Housing segregation is often cited as a root cause for educational achievement disparities between white and black students. A study by David Card and Jesse Rothstein, “Racial Segregation and the Black-White Test Score Gap,” attempts to quantify the impacts of neighborhood segregation on SAT scores. Their conclusion is that the impact is significant.
The SAT is a standardized test used for college admissions across the country. Using large microdata samples across different metropolitan areas for 1998-2001 test cohorts, the authors find strong evidence that the black-white SAT score gap is significantly elevated in more segregated cities. After controlling for family background and a variety of other factors, the authors find that shifting from a completely segregated city to a completely integrated city would close about one-quarter of the black-white SAT score gap.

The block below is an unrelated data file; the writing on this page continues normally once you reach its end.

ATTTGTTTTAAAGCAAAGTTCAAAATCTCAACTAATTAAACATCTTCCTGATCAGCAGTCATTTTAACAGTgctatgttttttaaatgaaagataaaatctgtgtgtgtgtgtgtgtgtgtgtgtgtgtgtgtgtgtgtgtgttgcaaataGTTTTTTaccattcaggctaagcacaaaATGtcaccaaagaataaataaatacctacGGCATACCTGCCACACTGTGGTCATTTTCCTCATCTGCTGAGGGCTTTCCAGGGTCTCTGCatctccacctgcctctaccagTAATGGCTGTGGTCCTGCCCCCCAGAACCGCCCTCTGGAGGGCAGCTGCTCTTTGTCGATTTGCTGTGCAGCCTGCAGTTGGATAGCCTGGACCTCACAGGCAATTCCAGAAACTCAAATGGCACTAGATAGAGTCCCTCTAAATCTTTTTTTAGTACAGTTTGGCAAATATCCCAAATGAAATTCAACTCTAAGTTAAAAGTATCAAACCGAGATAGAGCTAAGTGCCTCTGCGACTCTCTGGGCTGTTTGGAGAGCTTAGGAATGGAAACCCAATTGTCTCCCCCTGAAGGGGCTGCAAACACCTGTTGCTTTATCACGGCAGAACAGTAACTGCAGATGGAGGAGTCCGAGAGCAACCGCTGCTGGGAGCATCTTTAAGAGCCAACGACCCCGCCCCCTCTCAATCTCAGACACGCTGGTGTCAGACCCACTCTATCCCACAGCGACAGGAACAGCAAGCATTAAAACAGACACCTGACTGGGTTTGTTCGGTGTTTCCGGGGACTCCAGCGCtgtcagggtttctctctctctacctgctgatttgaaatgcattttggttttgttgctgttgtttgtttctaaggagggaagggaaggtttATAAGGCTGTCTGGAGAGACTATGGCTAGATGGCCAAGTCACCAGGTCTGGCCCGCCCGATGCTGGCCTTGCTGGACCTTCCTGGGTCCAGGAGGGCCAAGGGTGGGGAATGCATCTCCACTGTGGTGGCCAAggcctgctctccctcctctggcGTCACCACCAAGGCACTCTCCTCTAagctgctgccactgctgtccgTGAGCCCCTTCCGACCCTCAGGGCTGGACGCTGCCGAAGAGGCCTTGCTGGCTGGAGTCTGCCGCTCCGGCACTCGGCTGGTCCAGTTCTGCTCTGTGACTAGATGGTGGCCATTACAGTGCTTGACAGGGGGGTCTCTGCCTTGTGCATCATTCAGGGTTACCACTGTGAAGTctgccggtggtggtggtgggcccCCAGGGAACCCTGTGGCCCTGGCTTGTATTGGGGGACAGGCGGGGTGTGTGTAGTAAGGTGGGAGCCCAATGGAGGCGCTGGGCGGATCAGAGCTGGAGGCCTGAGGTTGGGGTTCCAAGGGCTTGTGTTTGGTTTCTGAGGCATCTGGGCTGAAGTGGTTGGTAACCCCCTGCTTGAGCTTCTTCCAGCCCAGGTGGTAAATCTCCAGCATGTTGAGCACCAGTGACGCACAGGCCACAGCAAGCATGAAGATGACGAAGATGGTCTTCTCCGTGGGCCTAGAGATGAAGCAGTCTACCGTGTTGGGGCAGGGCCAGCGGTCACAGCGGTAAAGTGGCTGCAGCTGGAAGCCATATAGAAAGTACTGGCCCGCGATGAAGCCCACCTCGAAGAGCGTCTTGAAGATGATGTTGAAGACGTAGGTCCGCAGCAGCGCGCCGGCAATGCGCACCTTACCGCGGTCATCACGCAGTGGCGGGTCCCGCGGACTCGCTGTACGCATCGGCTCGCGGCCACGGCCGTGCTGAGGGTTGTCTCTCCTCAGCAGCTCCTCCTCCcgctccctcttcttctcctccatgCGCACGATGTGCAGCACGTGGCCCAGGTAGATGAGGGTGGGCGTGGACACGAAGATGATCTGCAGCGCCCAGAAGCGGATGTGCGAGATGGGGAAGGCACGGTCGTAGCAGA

“The racial gap in student achievement is a pervasive and divisive feature of American life,” the study’s authors write. “There is a robust and quantitatively important relationship between Black relative test scores and the degree of segregation in different metropolitan areas. Our estimates suggest that the move from a highly segregated city to an integrated city is associated with a 45-point narrowing of the Black-White SAT gap – about one-quarter of the raw differential. We consistently find that neighborhood segregation exerts a strong negative effect on relative test scores.”
The study provides compelling and quantifiable evidence that educational advocates must also be housing advocates. The Opportunity Starts at Home multi-sector affordable homes campaign provides a platform for organizations from the education sector to join the housing movement along with many other multi-sector partners. Read more about the connections between housing and education here.